Boeing Rocketdyne Chooses Design for Next-Generation Reusable Rocket Engine

The rocket engine configuration selected by the design team at the Rocketdyne Propulsion & Power unit of The Boeing Company (NYSE: BA) for Boeing's propulsion system entry in NASA's Space Launch Initiative (SLI) will provide greater reliability while increasing safety for future space flight crews.

Engineers at Canoga Park, Calif.-based Rocketdyne are developing the RS-83 engine for NASA's SLI program for future reusable space transportation. In May 2001, NASA awarded Boeing Rocketdyne $65 million to develop concepts and technologies for the main and upper stage propulsion systems for the next-generation launch vehicle.

"NASA wants this new launch system to be at least 10 times safer and crew survivability 100 times greater than today's space launch systems, all at one tenth the cost," noted Rocketdyne SLI Program Manager Jon Vilja. "Propulsion is a driver in achieving these parameters, and we've selected a configuration for the engine that promises greater safety, reliability and producibility."

The new RS-83 engine system will be staged-combustion, liquid hydrogen/oxygen, providing improved controllability and increased reliability that even surpasses the mission success of the only current reusable engine for human spaceflight, Boeing Rocketdyne's Space Shuttle Main Engine (SSME). It will be rated for a 100-mission life cycle, twice the planned mission life for the SSME.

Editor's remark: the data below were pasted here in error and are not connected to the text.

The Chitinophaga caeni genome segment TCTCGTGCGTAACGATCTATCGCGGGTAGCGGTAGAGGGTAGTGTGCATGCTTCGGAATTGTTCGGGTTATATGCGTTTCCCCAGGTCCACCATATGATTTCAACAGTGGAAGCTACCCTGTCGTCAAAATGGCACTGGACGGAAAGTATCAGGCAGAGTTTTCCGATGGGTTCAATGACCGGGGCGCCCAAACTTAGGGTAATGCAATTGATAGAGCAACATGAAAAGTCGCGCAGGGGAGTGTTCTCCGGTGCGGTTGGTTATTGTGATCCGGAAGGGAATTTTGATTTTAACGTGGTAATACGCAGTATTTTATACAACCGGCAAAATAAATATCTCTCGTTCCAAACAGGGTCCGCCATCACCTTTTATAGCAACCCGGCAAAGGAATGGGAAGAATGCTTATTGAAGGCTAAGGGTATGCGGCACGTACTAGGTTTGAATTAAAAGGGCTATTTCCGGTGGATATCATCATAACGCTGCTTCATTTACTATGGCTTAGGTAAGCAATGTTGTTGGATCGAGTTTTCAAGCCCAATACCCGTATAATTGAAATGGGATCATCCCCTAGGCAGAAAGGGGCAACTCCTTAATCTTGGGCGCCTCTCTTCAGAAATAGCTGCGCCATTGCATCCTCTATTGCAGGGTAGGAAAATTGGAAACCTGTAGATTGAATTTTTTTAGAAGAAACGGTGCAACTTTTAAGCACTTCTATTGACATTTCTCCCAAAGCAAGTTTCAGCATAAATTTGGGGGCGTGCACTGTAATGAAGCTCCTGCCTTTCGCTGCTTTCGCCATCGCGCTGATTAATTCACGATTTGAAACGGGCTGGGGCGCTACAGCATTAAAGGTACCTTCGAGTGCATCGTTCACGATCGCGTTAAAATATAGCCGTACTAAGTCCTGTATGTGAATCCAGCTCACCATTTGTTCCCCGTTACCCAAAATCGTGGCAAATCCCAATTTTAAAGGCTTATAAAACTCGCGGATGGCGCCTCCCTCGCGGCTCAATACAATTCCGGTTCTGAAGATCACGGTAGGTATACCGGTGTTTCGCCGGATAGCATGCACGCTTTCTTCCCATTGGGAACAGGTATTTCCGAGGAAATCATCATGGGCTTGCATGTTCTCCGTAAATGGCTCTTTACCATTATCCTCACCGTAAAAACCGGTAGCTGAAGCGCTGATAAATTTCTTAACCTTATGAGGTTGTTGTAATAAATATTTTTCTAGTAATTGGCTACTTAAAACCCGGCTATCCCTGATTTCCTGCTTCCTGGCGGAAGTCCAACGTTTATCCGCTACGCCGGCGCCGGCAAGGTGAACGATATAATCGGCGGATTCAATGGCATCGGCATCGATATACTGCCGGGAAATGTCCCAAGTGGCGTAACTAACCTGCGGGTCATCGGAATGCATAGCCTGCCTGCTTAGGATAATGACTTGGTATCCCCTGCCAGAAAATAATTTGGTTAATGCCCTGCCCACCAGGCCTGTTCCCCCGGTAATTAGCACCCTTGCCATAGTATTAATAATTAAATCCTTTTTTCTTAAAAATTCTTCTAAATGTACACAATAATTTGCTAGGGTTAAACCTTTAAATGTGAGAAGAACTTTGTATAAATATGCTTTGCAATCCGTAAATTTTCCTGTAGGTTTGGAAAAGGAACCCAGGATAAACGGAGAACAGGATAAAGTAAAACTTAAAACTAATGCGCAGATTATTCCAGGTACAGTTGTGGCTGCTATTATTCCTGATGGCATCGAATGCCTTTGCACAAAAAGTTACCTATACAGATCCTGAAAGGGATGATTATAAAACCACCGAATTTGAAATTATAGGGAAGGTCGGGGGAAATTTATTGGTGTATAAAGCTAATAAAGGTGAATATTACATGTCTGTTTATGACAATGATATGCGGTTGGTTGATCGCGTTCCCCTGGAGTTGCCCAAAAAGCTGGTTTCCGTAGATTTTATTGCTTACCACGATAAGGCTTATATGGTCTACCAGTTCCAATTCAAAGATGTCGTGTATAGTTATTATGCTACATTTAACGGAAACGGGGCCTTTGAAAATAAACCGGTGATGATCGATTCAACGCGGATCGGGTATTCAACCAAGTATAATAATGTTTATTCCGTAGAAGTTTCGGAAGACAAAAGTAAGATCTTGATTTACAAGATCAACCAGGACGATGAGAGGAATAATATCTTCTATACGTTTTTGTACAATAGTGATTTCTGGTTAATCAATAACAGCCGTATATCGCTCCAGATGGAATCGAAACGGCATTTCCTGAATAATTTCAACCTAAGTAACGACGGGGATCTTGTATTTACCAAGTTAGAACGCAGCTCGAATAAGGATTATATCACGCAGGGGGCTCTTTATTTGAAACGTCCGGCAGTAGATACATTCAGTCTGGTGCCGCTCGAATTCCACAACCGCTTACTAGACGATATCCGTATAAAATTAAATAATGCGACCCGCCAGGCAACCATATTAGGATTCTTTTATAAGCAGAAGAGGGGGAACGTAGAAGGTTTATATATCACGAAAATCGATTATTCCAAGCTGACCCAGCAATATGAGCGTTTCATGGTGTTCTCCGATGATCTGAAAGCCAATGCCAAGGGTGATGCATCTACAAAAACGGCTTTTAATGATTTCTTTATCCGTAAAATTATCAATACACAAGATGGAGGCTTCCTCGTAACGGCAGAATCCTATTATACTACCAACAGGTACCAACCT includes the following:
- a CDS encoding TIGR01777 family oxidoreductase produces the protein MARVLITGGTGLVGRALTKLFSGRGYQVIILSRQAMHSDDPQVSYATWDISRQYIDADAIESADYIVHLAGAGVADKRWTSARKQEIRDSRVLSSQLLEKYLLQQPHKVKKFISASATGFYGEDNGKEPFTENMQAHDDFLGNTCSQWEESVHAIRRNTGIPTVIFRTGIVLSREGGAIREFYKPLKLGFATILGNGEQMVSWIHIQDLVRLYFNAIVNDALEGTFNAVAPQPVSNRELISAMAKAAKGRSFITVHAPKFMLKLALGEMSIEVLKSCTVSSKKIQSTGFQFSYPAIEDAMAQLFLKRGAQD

To support the SLI initiative, Rocketdyne drew on the expertise of engineers fresh from two engine development efforts, the RS-68 for the Boeing Delta IV expendable launch system, and the Aerospike engine for NASA's X-33 advanced technology demonstrator. The RS-68 -- recently certified by the Air Force for first flight in 2002 -- was the first large liquid-fueled engine developed in the United States since Rocketdyne developed the SSME more than two decades ago.

"These Rocketdyne propulsion engineers bring to the table a combined experience base which is unsurpassed," Vilja explained. "Their corporate memory on best practices in propulsion development is recent, and the skill they've acquired in working with leading-edge design tools has enabled us to move forward quickly and effectively with our design efforts. Working side by side with our NASA customer, we identified 5,500 potential engine combinations, and this astounding number only represents the configurations that made it into our formal selection process."

"The final configuration of the RS-83 is simpler to build and maintain, and has higher reliability," said Jon Volkmann, product team manager, Engine Integration.

Other RS-83 design features include turbopumps with easy access. The RS-83 design also taps into state-of-the-art fabrication techniques, including selectively net-shaped components made through the technology of powder metallurgy.

The next milestone for the development effort is a System Design Review in March. This could lead to the detailed design of a full-scale prototype that would be worked for another year.

"Improved reliability and maintainability are inherent in the design of the RS-83, further supplemented by advanced health monitoring features. While the Space Shuttle Main Engine continues to serve ably and capably as the current generation reusable launch engine, we see the RS-83 as a worthy successor," said Vilja.

For further information:
Dan Beck
(818) 586-4572
Anne Eisele
(562) 797-1022